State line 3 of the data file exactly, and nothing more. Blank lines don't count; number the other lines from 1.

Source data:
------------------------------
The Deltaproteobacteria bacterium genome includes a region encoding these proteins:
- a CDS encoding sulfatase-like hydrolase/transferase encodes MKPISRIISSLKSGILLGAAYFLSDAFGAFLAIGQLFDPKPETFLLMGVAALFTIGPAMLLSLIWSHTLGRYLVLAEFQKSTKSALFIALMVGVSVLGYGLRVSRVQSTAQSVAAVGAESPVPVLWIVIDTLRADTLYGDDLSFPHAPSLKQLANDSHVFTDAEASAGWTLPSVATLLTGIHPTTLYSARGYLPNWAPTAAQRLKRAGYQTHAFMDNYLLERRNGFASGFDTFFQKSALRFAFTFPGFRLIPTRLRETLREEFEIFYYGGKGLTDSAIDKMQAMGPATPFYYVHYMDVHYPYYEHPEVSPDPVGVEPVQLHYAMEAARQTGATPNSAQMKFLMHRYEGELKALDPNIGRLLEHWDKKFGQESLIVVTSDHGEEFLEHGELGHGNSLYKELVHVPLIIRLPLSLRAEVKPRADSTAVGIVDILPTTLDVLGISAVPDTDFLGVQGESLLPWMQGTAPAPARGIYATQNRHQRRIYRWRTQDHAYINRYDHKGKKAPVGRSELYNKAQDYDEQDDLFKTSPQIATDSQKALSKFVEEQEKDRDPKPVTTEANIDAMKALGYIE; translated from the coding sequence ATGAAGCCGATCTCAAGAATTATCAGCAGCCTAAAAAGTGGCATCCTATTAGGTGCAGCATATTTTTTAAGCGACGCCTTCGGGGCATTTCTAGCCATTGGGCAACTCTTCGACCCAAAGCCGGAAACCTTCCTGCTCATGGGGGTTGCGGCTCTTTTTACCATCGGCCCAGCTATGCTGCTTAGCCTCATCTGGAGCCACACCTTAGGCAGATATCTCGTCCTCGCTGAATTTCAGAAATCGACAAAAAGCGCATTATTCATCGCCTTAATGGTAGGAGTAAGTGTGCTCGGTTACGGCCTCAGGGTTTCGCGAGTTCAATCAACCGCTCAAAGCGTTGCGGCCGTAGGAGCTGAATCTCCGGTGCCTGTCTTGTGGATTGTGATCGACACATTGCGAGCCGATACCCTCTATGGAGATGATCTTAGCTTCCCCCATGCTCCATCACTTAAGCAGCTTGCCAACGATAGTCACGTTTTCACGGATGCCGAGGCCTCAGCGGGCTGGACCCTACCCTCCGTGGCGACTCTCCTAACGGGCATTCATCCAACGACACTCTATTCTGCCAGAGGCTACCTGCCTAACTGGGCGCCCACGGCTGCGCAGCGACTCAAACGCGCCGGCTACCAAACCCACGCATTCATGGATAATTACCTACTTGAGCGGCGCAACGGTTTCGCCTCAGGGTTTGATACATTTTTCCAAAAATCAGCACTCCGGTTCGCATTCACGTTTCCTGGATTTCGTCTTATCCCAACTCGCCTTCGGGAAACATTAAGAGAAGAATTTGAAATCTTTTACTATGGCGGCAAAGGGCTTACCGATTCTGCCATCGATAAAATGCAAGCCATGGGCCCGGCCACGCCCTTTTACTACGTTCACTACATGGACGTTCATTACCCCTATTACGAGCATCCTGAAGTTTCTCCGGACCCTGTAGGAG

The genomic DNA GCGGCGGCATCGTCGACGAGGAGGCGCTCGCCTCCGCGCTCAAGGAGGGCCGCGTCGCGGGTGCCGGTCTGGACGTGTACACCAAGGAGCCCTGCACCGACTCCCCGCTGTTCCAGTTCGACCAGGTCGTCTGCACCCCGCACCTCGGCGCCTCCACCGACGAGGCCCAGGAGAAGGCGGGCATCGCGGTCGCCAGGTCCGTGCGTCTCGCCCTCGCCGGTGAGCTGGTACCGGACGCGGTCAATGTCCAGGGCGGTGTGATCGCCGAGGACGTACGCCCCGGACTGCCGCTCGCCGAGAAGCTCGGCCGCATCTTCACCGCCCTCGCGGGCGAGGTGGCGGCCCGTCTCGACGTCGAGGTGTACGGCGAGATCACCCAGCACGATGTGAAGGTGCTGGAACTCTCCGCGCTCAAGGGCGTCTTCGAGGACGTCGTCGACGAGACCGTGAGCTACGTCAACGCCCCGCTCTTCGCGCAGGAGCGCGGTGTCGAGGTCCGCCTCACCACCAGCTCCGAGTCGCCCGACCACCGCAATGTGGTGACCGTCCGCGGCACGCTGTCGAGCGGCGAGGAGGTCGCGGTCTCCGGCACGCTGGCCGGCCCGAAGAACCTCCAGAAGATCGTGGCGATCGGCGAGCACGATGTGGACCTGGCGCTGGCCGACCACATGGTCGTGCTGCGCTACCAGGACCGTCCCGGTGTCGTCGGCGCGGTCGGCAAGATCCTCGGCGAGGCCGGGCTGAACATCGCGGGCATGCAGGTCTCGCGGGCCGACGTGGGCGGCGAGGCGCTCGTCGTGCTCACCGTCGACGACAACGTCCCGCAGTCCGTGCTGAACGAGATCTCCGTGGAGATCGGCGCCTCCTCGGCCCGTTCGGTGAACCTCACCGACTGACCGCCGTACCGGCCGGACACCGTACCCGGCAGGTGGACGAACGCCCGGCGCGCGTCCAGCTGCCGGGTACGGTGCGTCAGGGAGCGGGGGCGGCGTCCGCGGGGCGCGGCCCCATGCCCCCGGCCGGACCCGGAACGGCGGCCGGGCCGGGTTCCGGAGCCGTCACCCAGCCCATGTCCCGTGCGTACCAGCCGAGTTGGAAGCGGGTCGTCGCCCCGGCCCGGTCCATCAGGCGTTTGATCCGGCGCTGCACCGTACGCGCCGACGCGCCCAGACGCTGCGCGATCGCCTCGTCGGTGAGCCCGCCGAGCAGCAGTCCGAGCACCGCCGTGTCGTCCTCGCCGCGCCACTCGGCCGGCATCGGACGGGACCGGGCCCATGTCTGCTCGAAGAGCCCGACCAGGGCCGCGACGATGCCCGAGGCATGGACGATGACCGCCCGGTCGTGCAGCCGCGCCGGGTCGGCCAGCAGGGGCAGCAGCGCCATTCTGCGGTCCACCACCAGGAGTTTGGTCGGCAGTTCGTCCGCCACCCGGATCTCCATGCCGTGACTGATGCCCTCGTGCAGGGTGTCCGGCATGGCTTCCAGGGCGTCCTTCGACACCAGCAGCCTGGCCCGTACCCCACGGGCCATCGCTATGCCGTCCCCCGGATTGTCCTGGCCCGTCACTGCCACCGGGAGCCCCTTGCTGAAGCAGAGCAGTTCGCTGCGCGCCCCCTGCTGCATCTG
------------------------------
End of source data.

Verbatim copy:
The genomic DNA GCGGCGGCATCGTCGACGAGGAGGCGCTCGCCTCCGCGCTCAAGGAGGGCCGCGTCGCGGGTGCCGGTCTGGACGTGTACACCAAGGAGCCCTGCACCGACTCCCCGCTGTTCCAGTTCGACCAGGTCGTCTGCACCCCGCACCTCGGCGCCTCCACCGACGAGGCCCAGGAGAAGGCGGGCATCGCGGTCGCCAGGTCCGTGCGTCTCGCCCTCGCCGGTGAGCTGGTACCGGACGCGGTCAATGTCCAGGGCGGTGTGATCGCCGAGGACGTACGCCCCGGACTGCCGCTCGCCGAGAAGCTCGGCCGCATCTTCACCGCCCTCGCGGGCGAGGTGGCGGCCCGTCTCGACGTCGAGGTGTACGGCGAGATCACCCAGCACGATGTGAAGGTGCTGGAACTCTCCGCGCTCAAGGGCGTCTTCGAGGACGTCGTCGACGAGACCGTGAGCTACGTCAACGCCCCGCTCTTCGCGCAGGAGCGCGGTGTCGAGGTCCGCCTCACCACCAGCTCCGAGTCGCCCGACCACCGCAATGTGGTGACCGTCCGCGGCACGCTGTCGAGCGGCGAGGAGGTCGCGGTCTCCGGCACGCTGGCCGGCCCGAAGAACCTCCAGAAGATCGTGGCGATCGGCGAGCACGATGTGGACCTGGCGCTGGCCGACCACATGGTCGTGCTGCGCTACCAGGACCGTCCCGGTGTCGTCGGCGCGGTCGGCAAGATCCTCGGCGAGGCCGGGCTGAACATCGCGGGCATGCAGGTCTCGCGGGCCGACGTGGGCGGCGAGGCGCTCGTCGTGCTCACCGTCGACGACAACGTCCCGCAGTCCGTGCTGAACGAGATCTCCGTGGAGATCGGCGCCTCCTCGGCCCGTTCGGTGAACCTCACCGACTGACCGCCGTACCGGCCGGACACCGTACCCGGCAGGTGGACGAACGCCCGGCGCGCGTCCAGCTGCCGGGTACGGTGCGTCAGGGAGCGGGGGCGGCGTCCGCGGGGCGCGGCCCCATGCCCCCGGCCGGACCCGGAACGGCGGCCGGGCCGGGTTCCGGAGCCGTCACCCAGCCCATGTCCCGTGCGTACCAGCCGAGTTGGAAGCGGGTCGTCGCCCCGGCCCGGTCCATCAGGCGTTTGATCCGGCGCTGCACCGTACGCGCCGACGCGCCCAGACGCTGCGCGATCGCCTCGTCGGTGAGCCCGCCGAGCAGCAGTCCGAGCACCGCCGTGTCGTCCTCGCCGCGCCACTCGGCCGGCATCGGACGGGACCGGGCCCATGTCTGCTCGAAGAGCCCGACCAGGGCCGCGACGATGCCCGAGGCATGGACGATGACCGCCCGGTCGTGCAGCCGCGCCGGGTCGGCCAGCAGGGGCAGCAGCGCCATTCTGCGGTCCACCACCAGGAGTTTGGTCGGCAGTTCGTCCGCCACCCGGATCTCCATGCCGTGACTGATGCCCTCGTGCAGGGTGTCCGGCATGGCTTCCAGGGCGTCCTTCGACACCAGCAGCCTGGCCCGTACCCCACGGGCCATCGCTATGCCGTCCCCCGGATTGTCCTGGCCCGTCACTGCCACCGGGAGCCCCTTGCTGAAGCAGAGCAGTTCGCTGCGCGCCCCCTGCTGCATCTG